Boris Johnson fails to provide further details of meeting with ex-KGB agent Alexander Lebedev

Questions remain over Boris Johnson's dealings with ex-KGB agent Alexander Lebedev after he failed to provide further details of a meeting.

The prime minister admitted to MPs at the powerful Liaison Committee on 6 July he had "certainly" met the Russian oligarch and then-Evening Standard owner while foreign secretary, without officials present.

However, he said he would have to get back to the committee to let them know about the exact date he was asked about, which he said was in Italy.

He said it was a "personal engagement" and would provide further details in a letter.

Foreign Office minister Vicky Ford also told the Commons earlier in July she "thinks" Mr Johnson mentioned the meeting to civil servants, which prompted Labour to brand the PM a "risk to the country".

Mr Johnson has now sent a letter to the committee confirming he attended a "social event" in April 2018 at the house of Evgeny Lebedev, Alexander's son who is now in the Lords, in Italy and declared he stayed overnight there.

He wrote: "As far as I'm aware, no government business was discussed."

The PM gave a list of the action he has taken against Russian aggression and also highlighted how Labour's shadow cabinet has held several meetings and social engagements with Lord Lebedev.

He said he met Mr Lebedev senior at the event in Italy and said it "was not a formal meeting, nor something that was pre-arranged".

The prime minister said officials were aware "in advance that I was attending the social event".

"Contrary to some reports, my visit was in line with established security protocols under successive foreign secretaries," he added.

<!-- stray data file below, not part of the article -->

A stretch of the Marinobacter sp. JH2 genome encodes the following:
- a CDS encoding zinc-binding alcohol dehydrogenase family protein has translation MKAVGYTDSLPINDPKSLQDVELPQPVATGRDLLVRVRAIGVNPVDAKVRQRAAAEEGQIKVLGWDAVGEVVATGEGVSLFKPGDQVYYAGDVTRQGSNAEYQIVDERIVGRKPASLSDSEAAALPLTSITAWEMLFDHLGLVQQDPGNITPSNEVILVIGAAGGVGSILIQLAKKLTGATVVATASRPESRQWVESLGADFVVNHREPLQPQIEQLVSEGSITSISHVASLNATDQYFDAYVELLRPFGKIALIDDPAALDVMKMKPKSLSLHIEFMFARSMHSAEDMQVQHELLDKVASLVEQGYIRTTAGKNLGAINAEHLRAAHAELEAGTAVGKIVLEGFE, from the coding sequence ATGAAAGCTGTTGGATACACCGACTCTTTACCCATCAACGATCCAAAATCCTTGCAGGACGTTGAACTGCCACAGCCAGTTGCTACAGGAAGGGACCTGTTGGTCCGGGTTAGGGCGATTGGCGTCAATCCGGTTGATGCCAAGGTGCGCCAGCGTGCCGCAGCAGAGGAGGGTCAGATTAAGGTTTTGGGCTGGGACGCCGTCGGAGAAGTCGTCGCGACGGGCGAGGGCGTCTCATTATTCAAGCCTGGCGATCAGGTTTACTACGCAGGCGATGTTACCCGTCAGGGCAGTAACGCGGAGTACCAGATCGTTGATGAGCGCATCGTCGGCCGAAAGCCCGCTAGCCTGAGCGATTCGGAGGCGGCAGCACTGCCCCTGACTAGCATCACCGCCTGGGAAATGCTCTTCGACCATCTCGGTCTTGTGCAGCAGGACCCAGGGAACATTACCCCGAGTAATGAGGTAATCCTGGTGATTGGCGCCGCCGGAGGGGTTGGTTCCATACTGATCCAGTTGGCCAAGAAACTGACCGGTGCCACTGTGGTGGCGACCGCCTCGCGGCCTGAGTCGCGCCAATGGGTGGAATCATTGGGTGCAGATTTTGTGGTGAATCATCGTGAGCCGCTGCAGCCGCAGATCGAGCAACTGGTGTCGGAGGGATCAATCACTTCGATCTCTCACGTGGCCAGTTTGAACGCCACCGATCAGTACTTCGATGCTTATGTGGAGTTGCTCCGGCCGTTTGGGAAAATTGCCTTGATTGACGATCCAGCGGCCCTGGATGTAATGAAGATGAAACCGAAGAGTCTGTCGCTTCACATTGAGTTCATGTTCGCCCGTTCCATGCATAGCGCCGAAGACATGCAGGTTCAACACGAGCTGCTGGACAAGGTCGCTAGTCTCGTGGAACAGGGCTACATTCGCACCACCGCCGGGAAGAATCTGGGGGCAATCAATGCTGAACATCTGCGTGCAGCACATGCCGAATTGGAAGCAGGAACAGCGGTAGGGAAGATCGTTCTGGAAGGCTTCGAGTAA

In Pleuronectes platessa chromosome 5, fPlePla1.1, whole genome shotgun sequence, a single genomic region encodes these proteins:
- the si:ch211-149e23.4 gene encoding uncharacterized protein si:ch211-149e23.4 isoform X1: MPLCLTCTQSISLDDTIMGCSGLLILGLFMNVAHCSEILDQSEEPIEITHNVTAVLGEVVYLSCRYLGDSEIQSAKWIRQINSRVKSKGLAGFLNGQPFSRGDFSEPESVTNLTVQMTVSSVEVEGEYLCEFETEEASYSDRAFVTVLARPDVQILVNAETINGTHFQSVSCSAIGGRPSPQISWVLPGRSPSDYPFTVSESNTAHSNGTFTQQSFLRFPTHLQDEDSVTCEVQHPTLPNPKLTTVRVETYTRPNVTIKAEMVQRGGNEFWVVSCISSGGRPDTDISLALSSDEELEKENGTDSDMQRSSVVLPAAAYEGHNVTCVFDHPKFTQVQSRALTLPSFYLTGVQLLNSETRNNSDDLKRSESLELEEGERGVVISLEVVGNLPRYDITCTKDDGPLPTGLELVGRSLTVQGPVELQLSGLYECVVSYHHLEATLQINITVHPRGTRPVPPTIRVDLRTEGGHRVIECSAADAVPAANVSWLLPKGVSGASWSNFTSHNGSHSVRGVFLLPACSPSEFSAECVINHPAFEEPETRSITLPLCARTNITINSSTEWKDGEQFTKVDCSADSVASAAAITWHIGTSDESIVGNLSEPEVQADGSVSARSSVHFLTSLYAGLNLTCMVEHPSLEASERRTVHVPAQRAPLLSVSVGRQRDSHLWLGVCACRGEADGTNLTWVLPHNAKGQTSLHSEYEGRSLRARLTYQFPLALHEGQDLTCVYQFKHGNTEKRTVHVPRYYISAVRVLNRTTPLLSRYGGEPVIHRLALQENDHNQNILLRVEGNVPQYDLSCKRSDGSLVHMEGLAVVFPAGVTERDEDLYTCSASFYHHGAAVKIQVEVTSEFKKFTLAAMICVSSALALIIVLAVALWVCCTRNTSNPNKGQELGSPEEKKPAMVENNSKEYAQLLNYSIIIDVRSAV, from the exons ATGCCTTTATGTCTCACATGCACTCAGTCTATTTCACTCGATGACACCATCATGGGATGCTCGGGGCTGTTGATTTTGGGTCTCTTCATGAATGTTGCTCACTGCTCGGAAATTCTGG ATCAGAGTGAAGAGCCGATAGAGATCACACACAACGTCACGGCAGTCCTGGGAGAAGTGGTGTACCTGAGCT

"It would not have been normal practice for civil servants or security staff to have accompanied me to such a private, social occasion.

"I did not take ministerial papers with me."

He said ministers must pass any significant content back to the Foreign Office if they find themselves discussing official business without an official present at a social occasion.

"That was not necessary in this case," Mr Johnson wrote.

"As far as I am aware, no government business was discussed."

Labour's deputy leader Angela Rayner said Mr Johnson's letter raised more questions and accused him of putting "people in danger" with his carelessness.

"The prime minister claims the meeting wasn't pre-arranged and yet also says officials had been made aware in advance, but he apparently still can't recall whether he discussed government business or not," she said.

"This letter suggests the prime minister has something to hide. He has failed to answer whether a private phone call with Russian Foreign Minister Sergei Lavrov had been arranged or explain the presence of an undeclared and unidentified guest.

"As foreign secretary, Boris Johnson's carelessness with words put people in danger. Every day he clings to office, there is new evidence of the risk to national security he poses."

In his letter to the committee, Mr Johnson wrote how he expelled Russian diplomats and intelligence officers over the Salisbury poisonings while foreign secretary.

He also mentioned helping impose sanctions against Russians "responsible for hostile and malign activity".

Mr Johnson listed the action taken by him as prime minister against Russia over Ukraine and also how Lord Lebedev has been "vocal in his criticism of the Putin regime".

The PM also mentioned how the Labour Party's records show "considerable engagement" by the shadow cabinet with Lord Lebedev "and attendance at his social events".

He said that included meetings with Chris Bryant, the chair of the Standards Committee, and Shadow Home Secretary Yvette Cooper "who have both raised the issue of my engagement in recent weeks".